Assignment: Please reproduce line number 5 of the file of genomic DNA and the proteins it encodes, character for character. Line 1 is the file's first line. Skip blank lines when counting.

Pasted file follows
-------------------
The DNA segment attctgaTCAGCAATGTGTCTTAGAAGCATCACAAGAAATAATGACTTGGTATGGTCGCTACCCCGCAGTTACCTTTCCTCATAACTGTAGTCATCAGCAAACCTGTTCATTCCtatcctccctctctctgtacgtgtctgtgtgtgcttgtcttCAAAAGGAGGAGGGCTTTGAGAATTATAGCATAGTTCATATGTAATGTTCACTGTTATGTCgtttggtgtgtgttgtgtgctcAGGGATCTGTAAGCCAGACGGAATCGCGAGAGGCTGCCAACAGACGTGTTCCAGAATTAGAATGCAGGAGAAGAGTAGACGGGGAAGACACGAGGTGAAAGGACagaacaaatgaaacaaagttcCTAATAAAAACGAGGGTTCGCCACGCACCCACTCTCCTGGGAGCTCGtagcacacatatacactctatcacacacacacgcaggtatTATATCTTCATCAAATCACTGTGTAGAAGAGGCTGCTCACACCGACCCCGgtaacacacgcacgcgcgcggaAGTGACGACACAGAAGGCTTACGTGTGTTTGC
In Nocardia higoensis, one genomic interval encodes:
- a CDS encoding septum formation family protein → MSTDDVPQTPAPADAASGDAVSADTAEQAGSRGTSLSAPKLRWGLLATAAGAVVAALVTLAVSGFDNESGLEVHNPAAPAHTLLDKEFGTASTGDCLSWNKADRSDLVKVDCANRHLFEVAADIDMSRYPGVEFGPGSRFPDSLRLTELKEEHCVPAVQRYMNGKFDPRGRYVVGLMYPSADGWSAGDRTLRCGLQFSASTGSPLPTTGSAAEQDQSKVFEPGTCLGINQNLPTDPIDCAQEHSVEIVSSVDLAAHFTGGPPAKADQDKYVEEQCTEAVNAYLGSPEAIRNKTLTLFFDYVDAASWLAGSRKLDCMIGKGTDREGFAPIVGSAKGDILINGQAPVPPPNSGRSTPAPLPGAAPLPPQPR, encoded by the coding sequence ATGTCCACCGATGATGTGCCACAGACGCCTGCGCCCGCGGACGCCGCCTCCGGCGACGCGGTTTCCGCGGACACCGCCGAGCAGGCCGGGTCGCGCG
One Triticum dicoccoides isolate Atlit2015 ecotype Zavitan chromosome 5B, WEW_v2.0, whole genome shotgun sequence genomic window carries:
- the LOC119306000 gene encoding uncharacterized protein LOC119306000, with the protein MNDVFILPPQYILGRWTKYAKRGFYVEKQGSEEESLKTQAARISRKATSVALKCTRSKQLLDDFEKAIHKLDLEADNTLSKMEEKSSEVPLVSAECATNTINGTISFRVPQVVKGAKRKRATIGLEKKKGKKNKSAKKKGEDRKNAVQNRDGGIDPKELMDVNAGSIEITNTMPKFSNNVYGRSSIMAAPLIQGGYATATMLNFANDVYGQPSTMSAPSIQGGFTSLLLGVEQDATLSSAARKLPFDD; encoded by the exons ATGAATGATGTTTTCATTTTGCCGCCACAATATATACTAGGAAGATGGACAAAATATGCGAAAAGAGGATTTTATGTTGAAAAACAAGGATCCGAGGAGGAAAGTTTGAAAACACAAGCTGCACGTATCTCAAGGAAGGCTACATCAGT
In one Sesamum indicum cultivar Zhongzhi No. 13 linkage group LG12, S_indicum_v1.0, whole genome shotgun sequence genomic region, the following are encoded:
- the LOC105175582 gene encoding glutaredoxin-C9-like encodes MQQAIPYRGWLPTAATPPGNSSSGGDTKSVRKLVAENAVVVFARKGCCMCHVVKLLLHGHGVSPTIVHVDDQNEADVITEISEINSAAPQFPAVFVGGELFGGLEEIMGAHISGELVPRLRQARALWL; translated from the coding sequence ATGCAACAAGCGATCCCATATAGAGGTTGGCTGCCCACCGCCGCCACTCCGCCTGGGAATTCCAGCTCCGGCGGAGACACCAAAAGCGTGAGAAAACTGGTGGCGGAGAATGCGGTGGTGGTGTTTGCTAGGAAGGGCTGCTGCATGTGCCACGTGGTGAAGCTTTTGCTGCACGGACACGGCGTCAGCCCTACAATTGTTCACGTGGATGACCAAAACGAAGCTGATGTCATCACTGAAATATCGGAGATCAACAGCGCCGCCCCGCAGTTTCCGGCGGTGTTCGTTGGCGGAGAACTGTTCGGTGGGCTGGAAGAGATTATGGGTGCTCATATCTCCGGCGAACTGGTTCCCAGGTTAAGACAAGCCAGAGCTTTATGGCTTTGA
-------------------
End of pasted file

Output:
- the LOC119306000 gene encoding uncharacterized protein LOC119306000, with the protein MNDVFILPPQYILGRWTKYAKRGFYVEKQGSEEESLKTQAARISRKATSVALKCTRSKQLLDDFEKAIHKLDLEADNTLSKMEEKSSEVPLVSAECATNTINGTISFRVPQVVKGAKRKRATIGLEKKKGKKNKSAKKKGEDRKNAVQNRDGGIDPKELMDVNAGSIEITNTMPKFSNNVYGRSSIMAAPLIQGGYATATMLNFANDVYGQPSTMSAPSIQGGFTSLLLGVEQDATLSSAARKLPFDD; encoded by the exons ATGAATGATGTTTTCATTTTGCCGCCACAATATATACTAGGAAGATGGACAAAATATGCGAAAAGAGGATTTTATGTTGAAAAACAAGGATCCGAGGAGGAAAGTTTGAAAACACAAGCTGCACGTATCTCAAGGAAGGCTACATCAGT